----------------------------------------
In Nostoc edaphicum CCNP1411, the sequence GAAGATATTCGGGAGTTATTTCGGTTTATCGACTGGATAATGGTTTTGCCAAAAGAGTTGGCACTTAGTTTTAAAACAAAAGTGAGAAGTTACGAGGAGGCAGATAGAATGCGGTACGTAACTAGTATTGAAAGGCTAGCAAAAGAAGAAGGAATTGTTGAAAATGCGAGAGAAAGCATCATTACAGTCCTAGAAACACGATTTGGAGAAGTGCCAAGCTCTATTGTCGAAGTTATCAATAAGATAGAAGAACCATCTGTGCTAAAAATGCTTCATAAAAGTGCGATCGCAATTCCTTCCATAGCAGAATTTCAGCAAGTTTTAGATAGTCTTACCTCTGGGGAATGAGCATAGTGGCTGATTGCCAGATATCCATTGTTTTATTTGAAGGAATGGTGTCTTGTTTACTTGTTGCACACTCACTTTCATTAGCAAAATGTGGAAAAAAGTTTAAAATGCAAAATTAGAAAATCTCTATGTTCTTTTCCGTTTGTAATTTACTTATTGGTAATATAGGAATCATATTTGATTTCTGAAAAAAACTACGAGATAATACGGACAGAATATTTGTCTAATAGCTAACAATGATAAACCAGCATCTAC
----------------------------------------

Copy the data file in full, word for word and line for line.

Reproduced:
In Nostoc edaphicum CCNP1411, the sequence GAAGATATTCGGGAGTTATTTCGGTTTATCGACTGGATAATGGTTTTGCCAAAAGAGTTGGCACTTAGTTTTAAAACAAAAGTGAGAAGTTACGAGGAGGCAGATAGAATGCGGTACGTAACTAGTATTGAAAGGCTAGCAAAAGAAGAAGGAATTGTTGAAAATGCGAGAGAAAGCATCATTACAGTCCTAGAAACACGATTTGGAGAAGTGCCAAGCTCTATTGTCGAAGTTATCAATAAGATAGAAGAACCATCTGTGCTAAAAATGCTTCATAAAAGTGCGATCGCAATTCCTTCCATAGCAGAATTTCAGCAAGTTTTAGATAGTCTTACCTCTGGGGAATGAGCATAGTGGCTGATTGCCAGATATCCATTGTTTTATTTGAAGGAATGGTGTCTTGTTTACTTGTTGCACACTCACTTTCATTAGCAAAATGTGGAAAAAAGTTTAAAATGCAAAATTAGAAAATCTCTATGTTCTTTTCCGTTTGTAATTTACTTATTGGTAATATAGGAATCATATTTGATTTCTGAAAAAAACTACGAGATAATACGGACAGAATATTTGTCTAATAGCTAACAATGATAAACCAGCATCTAC